From risk assessment to in-context trajectory evaluation. GMOs and their social implications

Septiembre 2010
Referencia: 
Instituto de Políticas y Bienes Públicos (IPP) CSIC, Working Paper. 2010-11
Autores: 

Vincenzo Pavone, Joanna Goven & Riccardo Guarino

Purpose: Over the past twenty years, GMOs have raised enormous expectations, passionate political controversies, and an on-going debate on how should these technologies be assessed. Current risk-assessment procedures generally assess GMOs in terms of their potential risk of negatively affecting human health and the environment. Yet, is this risk-benefit approach appropriate to a deliver a robust assessment of GMOs? In this paper, we question the validity of current risk-assessment from both a social and an ecological perspective, and we elaborate an alternative approach, namely in-context trajectory evaluation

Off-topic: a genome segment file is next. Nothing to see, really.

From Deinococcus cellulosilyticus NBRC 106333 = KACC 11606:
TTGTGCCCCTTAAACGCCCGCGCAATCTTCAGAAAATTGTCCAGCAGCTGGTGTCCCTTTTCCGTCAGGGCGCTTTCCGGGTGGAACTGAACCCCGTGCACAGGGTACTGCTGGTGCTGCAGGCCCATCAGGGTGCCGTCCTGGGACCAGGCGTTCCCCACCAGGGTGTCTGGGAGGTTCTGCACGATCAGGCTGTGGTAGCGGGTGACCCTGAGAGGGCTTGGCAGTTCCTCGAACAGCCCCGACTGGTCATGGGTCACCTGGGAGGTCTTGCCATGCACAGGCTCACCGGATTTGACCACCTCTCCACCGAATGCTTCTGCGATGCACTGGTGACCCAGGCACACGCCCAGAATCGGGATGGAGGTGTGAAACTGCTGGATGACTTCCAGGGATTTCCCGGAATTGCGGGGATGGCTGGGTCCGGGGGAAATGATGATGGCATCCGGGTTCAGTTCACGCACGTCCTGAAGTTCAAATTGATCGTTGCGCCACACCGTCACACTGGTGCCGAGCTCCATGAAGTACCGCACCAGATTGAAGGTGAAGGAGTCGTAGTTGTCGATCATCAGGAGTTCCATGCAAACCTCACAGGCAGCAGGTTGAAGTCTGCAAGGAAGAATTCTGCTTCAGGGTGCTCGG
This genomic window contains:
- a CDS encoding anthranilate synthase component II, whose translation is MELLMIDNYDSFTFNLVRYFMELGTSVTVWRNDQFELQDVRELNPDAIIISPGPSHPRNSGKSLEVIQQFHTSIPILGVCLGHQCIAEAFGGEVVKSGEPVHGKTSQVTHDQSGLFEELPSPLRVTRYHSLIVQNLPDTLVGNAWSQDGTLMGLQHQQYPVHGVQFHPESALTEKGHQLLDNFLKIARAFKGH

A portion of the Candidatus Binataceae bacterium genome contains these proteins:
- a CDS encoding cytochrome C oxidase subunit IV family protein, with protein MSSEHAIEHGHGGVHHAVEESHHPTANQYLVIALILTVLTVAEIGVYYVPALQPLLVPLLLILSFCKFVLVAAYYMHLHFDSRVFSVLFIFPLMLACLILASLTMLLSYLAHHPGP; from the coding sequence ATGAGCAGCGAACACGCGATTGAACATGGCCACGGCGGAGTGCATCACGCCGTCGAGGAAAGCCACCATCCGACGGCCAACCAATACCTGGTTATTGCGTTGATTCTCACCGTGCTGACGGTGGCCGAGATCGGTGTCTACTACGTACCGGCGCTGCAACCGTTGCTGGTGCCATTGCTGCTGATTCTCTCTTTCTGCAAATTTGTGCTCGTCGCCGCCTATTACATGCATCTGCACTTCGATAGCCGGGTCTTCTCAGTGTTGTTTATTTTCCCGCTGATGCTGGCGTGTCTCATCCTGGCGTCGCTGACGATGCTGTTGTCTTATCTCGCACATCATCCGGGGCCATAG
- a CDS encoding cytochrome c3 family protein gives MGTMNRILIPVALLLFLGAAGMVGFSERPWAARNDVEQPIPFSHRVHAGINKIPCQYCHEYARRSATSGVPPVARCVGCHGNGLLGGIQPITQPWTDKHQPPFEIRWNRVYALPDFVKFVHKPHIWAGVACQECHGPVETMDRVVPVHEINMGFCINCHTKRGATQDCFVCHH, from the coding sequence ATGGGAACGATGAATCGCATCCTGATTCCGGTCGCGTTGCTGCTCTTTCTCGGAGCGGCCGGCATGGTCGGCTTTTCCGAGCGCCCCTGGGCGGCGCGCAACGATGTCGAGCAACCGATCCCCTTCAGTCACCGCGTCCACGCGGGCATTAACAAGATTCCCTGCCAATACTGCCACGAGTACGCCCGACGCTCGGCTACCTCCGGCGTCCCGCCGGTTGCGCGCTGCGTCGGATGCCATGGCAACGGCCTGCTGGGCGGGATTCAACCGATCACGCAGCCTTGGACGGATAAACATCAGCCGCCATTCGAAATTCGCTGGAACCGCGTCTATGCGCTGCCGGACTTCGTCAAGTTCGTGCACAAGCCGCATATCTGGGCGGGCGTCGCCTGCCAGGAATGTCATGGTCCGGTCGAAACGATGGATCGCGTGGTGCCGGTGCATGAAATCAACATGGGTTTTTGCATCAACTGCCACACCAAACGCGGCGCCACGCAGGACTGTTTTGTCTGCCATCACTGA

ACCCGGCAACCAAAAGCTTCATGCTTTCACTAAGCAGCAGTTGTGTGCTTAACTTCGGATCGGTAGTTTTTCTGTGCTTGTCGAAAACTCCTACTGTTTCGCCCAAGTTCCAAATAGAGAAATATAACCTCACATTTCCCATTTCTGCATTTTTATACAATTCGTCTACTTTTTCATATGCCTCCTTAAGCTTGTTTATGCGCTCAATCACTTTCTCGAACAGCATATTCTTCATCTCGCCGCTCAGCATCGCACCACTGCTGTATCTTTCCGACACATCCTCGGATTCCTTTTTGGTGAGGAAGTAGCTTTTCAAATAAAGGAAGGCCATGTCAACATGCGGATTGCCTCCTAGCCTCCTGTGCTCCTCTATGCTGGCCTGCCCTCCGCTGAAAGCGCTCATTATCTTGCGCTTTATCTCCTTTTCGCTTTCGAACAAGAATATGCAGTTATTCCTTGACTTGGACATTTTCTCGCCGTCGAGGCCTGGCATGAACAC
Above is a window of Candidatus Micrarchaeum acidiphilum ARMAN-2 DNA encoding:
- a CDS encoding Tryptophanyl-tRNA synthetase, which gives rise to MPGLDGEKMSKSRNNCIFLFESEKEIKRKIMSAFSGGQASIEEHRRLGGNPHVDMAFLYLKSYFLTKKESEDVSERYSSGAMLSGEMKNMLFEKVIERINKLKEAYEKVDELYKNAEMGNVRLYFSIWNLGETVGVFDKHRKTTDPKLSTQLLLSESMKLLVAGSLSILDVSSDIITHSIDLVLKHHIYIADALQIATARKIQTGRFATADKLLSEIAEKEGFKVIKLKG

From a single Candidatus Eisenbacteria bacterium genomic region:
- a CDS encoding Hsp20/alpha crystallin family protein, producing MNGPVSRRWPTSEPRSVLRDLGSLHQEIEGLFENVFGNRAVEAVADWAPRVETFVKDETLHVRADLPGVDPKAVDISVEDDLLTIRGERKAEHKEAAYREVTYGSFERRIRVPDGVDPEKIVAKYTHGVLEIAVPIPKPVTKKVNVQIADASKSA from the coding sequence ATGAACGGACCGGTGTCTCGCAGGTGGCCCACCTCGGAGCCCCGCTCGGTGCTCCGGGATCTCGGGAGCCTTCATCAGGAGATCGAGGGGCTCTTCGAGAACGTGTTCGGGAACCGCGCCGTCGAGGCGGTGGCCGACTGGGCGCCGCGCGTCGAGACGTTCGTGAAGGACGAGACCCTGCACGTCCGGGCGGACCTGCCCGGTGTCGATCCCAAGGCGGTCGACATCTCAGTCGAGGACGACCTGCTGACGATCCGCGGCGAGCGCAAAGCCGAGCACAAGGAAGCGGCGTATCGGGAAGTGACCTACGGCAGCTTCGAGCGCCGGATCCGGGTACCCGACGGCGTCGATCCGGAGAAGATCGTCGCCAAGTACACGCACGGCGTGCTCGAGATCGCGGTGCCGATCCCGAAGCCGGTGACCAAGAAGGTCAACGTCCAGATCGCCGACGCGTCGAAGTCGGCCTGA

Methods: This paper combines frame analysis, context analysis and eco-social analysis to three different case studies.

Results: Applying frame analysis to Syngenta´s recent campaign “Bring plant potential to life”, we first de-construct the techno-social imaginaries driving GMOs innovation, showing how the latter endorses the technological fix of socio-economic problems while reinforcing the neoliberal socio-political paradigm. Applying context analysis to biopharming in New Zealand, we then explore local practices, rules and formal and informal procedures, showing that to assess how safe is a technology it is necessary to address how “safe” is the context. Finally, drawing from the Italian case, we outline through eco-social analysis how the lack of long-term studies, further aggravated by current methodological deficiencies, prevent risk-assessment from considering not only how GMOs affect the environmental context but also, and most importantly, the way people live in, and interact with, this context.

Conclusions: Whilst it emerges that there might be a number of socio-political reasons to support a moratorium on GMOs in Europe even if they come to be considered technically safe, these results suggest that the integration of in-context trajectory evaluation with traditional risk assessment procedures may help promoting social compatibility, political accountability and ecological sustainability.